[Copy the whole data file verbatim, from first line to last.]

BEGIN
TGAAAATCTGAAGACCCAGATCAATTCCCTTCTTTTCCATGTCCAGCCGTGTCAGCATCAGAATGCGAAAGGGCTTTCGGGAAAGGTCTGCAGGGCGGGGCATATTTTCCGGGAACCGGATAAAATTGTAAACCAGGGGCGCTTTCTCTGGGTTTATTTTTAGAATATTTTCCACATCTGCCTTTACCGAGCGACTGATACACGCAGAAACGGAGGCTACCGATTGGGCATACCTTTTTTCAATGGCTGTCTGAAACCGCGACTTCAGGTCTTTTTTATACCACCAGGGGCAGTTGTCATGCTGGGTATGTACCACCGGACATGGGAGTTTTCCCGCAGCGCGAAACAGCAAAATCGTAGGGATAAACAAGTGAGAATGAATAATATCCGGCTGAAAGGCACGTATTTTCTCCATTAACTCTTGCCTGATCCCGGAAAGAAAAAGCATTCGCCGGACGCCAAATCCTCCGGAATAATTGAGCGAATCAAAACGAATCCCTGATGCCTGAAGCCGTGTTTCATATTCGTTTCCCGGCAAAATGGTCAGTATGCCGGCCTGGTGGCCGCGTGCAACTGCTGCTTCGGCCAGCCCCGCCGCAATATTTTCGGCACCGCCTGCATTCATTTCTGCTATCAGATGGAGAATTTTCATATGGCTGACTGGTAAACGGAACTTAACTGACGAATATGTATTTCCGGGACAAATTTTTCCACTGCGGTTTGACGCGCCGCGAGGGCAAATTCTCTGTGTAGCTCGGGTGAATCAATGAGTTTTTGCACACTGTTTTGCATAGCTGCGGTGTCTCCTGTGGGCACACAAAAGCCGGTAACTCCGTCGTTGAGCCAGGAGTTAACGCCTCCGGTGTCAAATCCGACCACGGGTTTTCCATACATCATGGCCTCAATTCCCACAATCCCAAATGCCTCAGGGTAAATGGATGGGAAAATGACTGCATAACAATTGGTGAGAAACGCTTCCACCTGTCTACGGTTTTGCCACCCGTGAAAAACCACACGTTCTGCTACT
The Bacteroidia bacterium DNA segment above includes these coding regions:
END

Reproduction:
TGAAAATCTGAAGACCCAGATCAATTCCCTTCTTTTCCATGTCCAGCCGTGTCAGCATCAGAATGCGAAAGGGCTTTCGGGAAAGGTCTGCAGGGCGGGGCATATTTTCCGGGAACCGGATAAAATTGTAAACCAGGGGCGCTTTCTCTGGGTTTATTTTTAGAATATTTTCCACATCTGCCTTTACCGAGCGACTGATACACGCAGAAACGGAGGCTACCGATTGGGCATACCTTTTTTCAATGGCTGTCTGAAACCGCGACTTCAGGTCTTTTTTATACCACCAGGGGCAGTTGTCATGCTGGGTATGTACCACCGGACATGGGAGTTTTCCCGCAGCGCGAAACAGCAAAATCGTAGGGATAAACAAGTGAGAATGAATAATATCCGGCTGAAAGGCACGTATTTTCTCCATTAACTCTTGCCTGATCCCGGAAAGAAAAAGCATTCGCCGGACGCCAAATCCTCCGGAATAATTGAGCGAATCAAAACGAATCCCTGATGCCTGAAGCCGTGTTTCATATTCGTTTCCCGGCAAAATGGTCAGTATGCCGGCCTGGTGGCCGCGTGCAACTGCTGCTTCGGCCAGCCCCGCCGCAATATTTTCGGCACCGCCTGCATTCATTTCTGCTATCAGATGGAGAATTTTCATATGGCTGACTGGTAAACGGAACTTAACTGACGAATATGTATTTCCGGGACAAATTTTTCCACTGCGGTTTGACGCGCCGCGAGGGCAAATTCTCTGTGTAGCTCGGGTGAATCAATGAGTTTTTGCACACTGTTTTGCATAGCTGCGGTGTCTCCTGTGGGCACACAAAAGCCGGTAACTCCGTCGTTGAGCCAGGAGTTAACGCCTCCGGTGTCAAATCCGACCACGGGTTTTCCATACATCATGGCCTCAATTCCCACAATCCCAAATGCCTCAGGGTAAATGGATGGGAAAATGACTGCATAACAATTGGTGAGAAACGCTTCCACCTGTCTACGGTTTTGCCACCCGTGAAAAACCACACGTTCTGCTACT
The Bacteroidia bacterium DNA segment above includes these coding regions: